Sports Fees Punch a Hole in Family Wallet

Sports Fees Punch a Hole in Family Wallet

We all know that kids are expensive.

First the hospital bills, then the diapers, clothes they outgrow before they wear them, and ultimately college funds.  Add into the budget that the little buggers expect to eat occasionally and they are budget busters for sure! Per this calculator, a family can expect to spend $500,000+ to raise a child from birth through 4 years of college.

In my opinion this is low considering average day care costs run about $12,000 in Colorado, but let’s assume that the $500,000 is accurate.

This calculator doesn’t account for optional items such as sports fees, summer camps and vacations.  I’ve chosen to involve our kids in organized sports and summer camps, so perhaps I’m biased.  But, do you really think sports are optional for today’s children?

Let’s face it, kids today are expected to participate in extracurricular sports.  Soccer, little league, gymnastics, dance, etc  are all staples in most family budgets.  If we can swing the costs at all, we want our children to have the same advantages as their peers.

But these activities don’t come cheap.  Assuming you want to prepare your child to be able to play on a high school team, you likely need to get them involved in club sports by 8 (at least).  I know many families that start t-ball at 3.

Let’s just follow baseball for an example:

Age 3, 4, 5 – Tball – $100 per season (usually includes tshirt and hat)

Ages 6, 7 – Coach pitch – $100 per season + $100 for pants, belt, shoes, glove

Ages 8, 9 – Kid pitch, rec league – $200 per season + $100 for equipment

Ages 10, 11, 12, 13 – Competitive – $350 per season x 2 seasons per year + $100 for equipment

Ages 14, 15, 16, 17 – High School – $700 per season x 2 seasons per year + $150 for equipment

Total for one sport/child:  $10,700

Yes, there are sports that are less expensive than baseball – track and swimming for example – but there are also sports that are much more expensive – hockey, figure skating, and gymnastics for example.  So, for purposes of discussion, I’m saying that you can expect $11,000 on average per sport per kid before you spend a dime on hotels, tournaments, gas, or private coaching.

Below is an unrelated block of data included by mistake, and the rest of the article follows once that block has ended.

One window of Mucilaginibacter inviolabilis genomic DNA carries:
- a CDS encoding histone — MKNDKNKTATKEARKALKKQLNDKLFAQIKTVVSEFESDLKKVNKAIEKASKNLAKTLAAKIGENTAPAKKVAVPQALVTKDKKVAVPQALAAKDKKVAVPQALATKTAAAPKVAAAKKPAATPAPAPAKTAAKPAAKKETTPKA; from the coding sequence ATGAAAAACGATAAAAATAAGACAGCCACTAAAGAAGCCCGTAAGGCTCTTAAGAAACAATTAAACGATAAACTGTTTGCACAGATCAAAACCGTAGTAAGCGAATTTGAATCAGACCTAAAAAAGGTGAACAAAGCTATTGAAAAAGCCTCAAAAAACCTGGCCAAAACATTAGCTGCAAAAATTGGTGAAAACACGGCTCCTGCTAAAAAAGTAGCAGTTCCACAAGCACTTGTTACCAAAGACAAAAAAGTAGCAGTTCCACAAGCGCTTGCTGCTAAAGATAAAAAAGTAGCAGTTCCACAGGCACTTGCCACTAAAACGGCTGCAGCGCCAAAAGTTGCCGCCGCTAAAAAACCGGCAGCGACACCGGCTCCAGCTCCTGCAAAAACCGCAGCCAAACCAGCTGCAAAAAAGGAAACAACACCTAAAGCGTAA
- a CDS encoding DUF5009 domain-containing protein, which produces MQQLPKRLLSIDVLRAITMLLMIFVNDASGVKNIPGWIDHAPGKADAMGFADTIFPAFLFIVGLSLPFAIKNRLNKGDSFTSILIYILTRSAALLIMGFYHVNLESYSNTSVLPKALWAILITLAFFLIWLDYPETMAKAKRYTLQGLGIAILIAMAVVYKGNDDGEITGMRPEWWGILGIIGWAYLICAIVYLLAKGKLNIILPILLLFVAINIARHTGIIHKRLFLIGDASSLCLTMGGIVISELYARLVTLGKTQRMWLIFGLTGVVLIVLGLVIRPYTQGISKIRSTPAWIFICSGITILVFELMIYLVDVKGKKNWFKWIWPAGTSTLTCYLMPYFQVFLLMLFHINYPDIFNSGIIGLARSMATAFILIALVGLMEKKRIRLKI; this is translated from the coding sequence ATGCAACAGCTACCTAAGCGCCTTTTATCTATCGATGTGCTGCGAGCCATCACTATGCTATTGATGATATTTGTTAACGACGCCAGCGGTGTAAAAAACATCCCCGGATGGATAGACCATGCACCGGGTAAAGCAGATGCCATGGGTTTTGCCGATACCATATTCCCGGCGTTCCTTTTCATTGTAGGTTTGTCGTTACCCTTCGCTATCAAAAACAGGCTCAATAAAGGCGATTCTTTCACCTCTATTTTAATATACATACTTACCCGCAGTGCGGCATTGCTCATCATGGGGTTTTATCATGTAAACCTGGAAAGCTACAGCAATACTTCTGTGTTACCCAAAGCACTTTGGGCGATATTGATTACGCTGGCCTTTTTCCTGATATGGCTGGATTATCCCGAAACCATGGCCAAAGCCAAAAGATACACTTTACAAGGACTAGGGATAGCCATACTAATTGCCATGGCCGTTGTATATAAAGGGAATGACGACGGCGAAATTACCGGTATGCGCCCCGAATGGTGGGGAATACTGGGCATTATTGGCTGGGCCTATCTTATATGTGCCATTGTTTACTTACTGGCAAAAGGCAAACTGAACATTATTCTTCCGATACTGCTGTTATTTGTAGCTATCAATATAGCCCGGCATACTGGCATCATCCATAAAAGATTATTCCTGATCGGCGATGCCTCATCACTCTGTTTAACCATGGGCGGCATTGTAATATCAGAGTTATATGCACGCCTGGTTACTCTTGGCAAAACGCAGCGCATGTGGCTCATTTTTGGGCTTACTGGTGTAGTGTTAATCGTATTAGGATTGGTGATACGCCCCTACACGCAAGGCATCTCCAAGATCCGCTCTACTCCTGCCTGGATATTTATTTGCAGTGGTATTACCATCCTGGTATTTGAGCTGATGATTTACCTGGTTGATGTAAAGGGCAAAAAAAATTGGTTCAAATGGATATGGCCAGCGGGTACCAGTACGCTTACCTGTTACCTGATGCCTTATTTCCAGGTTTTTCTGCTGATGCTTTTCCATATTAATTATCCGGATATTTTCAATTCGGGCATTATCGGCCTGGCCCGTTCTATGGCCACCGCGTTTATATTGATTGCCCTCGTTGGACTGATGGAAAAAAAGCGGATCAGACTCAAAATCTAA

Some are lucky enough to be able to pay these costs without a second thought, but there are plenty others that will find it prohibitive to squeeze these fees out of an already tight budget.

I’m feeling like I need to set up a sports savings fund to handle the expected future expenses.  What about you?  How do you handle fitting these fees into your budget?

7 Responses to Sports Fees Punch a Hole in Family Wallet

    • It is a sticker shock for sure! I assume by high school my kids will have picked one, maybe two sports to pursue, but for the time being we are trying to expose them to as many as possible so they can figure out which ones they like and have an aptitude for – soccer, baseball, diving, drama, art, music, basketball – they’ve all been tried this year. Next year we intend to start our 3 year old in dance and our 7 year old in karate – plus soccer as the staple. When we were both working we could make it work. When it was just me working, we could squeeze it in – but with both of us unemployed, it is hard to justify sports fees as a necessity. I still think they are though, so continue to keep the kids engaged, but it sure hits the wallet hard!

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